We need to remember who we are, I say to you now.

Because we have that narrative, in the gospel that is our good news. And as we remember it, as we put the words of that gospel into practice, we do the very thing that my friend John Ohmer was talking about in his writing this week. As we remember the good news of who we are as a people, we participate in God’s saving actions.

Remember: the occasion we celebrate every Sunday at our Holy Eucharist is the occasion of God’s greatest vulnerability. Resurrection is victory because death is real, and to deny that is to forget the weighty blessing of God’s promise.

Living into the gospel means allowing ourselves to be found by the God who searches for us with the diligence of a woman holding her lamp, with the tender strength of a shepherd who would carry us across his shoulder, all the way home. The narrative that is our gospel is a story of defiant hope.

Remember: God calls us to participate in holy and saving acts. As we are right now, as we do together, Sunday by Sunday in prayer at this space and in the times between Sundays outside of this space, as we will at the end of our time together today, lifting our voices to sing these words:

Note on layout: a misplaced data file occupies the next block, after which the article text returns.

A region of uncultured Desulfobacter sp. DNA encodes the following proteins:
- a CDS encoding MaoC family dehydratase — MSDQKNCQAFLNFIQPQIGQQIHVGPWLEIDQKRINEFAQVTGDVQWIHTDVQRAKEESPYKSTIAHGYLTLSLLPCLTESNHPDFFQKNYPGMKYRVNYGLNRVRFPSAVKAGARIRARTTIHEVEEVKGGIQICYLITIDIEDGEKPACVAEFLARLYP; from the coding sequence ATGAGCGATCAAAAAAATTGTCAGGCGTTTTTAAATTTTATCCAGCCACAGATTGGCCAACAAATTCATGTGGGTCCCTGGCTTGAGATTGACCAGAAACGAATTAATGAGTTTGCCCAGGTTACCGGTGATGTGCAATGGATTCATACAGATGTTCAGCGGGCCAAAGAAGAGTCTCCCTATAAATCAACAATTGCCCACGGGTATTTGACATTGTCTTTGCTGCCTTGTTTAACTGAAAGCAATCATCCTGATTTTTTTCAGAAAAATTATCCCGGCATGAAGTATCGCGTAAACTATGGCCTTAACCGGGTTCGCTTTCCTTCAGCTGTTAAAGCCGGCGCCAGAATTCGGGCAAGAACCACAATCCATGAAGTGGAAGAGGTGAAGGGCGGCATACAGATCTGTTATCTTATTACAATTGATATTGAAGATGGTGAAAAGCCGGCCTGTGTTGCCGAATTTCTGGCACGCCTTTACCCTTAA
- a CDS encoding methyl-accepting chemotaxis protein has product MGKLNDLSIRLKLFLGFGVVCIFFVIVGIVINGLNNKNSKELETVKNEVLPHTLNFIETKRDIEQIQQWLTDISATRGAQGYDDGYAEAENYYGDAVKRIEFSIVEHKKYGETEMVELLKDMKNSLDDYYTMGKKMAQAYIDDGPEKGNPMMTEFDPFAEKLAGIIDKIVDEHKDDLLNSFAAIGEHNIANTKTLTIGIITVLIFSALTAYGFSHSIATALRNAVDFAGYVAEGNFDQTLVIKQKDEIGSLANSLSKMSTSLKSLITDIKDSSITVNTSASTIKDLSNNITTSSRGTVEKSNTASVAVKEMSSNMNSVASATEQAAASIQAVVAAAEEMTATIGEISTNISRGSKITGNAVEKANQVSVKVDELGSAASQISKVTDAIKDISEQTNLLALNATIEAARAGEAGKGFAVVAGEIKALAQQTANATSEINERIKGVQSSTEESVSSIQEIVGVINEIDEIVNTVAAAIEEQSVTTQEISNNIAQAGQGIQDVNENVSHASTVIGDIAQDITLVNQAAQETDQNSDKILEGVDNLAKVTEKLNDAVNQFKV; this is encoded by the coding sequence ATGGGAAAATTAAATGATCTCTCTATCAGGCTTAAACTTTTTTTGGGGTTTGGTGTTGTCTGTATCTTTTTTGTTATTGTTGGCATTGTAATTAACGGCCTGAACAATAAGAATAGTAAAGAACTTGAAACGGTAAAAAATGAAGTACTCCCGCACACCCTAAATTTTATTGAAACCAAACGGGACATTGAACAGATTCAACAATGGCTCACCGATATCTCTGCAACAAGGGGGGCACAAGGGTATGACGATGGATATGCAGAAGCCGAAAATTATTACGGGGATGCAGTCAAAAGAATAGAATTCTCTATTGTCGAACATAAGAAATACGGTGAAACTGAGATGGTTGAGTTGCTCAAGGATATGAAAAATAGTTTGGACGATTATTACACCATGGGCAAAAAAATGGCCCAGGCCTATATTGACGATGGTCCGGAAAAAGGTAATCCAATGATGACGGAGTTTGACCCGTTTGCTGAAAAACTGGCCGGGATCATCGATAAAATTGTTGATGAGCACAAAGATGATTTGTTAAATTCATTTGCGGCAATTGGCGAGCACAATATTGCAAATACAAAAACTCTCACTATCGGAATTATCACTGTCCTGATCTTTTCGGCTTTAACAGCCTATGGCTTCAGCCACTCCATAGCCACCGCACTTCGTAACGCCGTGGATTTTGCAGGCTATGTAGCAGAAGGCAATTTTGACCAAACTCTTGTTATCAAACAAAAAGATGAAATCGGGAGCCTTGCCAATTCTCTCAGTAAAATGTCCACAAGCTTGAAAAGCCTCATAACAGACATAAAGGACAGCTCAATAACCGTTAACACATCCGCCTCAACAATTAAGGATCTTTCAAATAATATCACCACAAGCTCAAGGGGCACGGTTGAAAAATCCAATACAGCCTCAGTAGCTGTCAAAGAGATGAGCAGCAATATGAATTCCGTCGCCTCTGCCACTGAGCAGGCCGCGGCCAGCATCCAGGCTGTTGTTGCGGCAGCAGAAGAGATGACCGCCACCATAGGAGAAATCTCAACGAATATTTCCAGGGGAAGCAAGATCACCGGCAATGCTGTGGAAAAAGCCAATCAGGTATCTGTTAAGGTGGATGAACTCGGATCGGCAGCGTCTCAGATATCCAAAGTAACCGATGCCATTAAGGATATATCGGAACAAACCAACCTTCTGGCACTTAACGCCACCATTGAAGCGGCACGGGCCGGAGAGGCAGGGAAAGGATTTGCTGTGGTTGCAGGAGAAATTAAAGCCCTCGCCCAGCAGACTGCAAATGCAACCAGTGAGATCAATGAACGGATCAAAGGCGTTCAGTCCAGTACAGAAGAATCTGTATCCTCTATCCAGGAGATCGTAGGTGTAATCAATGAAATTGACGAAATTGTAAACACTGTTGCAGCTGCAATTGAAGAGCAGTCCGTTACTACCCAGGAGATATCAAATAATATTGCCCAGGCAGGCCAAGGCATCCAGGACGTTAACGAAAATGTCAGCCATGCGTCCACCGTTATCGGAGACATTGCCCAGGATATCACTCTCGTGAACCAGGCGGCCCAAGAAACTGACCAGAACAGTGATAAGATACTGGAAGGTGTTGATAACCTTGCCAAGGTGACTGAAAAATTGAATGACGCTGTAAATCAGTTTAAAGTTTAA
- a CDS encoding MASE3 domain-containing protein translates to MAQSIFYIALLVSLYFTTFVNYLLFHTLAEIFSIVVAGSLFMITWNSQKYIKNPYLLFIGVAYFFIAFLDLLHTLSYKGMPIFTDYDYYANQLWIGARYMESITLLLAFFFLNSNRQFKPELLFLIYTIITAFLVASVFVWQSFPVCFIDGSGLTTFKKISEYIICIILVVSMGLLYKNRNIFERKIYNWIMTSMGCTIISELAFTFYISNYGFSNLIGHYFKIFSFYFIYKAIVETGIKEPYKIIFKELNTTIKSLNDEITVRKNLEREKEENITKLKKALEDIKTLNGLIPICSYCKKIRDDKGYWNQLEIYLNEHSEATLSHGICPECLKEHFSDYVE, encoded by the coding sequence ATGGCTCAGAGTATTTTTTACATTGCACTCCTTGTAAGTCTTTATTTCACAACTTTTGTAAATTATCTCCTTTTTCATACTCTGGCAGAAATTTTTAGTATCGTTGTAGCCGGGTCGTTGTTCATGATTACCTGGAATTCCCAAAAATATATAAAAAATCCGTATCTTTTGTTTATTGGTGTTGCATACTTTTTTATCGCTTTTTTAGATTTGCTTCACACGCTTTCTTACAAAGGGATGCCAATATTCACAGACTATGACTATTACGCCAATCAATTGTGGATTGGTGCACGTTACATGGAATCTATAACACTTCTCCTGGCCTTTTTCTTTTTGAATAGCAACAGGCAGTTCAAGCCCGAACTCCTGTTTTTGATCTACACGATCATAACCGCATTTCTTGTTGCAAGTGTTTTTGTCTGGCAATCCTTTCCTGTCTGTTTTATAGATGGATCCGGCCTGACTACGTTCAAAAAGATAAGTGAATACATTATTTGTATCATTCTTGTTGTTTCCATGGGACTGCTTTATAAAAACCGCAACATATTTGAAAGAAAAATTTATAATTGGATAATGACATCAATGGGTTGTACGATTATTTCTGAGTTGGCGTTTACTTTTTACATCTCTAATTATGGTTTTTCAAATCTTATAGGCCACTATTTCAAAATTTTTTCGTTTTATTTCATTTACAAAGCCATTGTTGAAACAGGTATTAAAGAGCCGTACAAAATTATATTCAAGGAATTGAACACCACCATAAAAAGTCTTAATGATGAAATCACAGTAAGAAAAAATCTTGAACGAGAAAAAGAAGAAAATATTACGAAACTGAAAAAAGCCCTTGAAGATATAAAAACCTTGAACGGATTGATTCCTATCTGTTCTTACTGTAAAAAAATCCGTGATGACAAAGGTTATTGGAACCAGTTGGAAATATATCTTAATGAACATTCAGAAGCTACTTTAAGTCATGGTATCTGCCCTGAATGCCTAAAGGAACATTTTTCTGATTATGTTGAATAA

O day of peace that dimly shines

            through all our hopes and prayers and dreams

            guide us to justice, truth, and love,

            delivered from our selfish schemes.

            May swords of hate fall from our hands,

            our hearts from envy find release,

            til by God’s grace our warring world

            shall see Christ’s promised reign of peace.[2]

Yes. This fellow welcomes sinners, and welcomes us to eat with him. May it be so, in the trusted promise of that day when he finds us, lifts us up, and cries out: “Rejoice with me, for I have found what was lost!” and there will be joy in the presence of the angels.



[2] Hymnal 1982: 59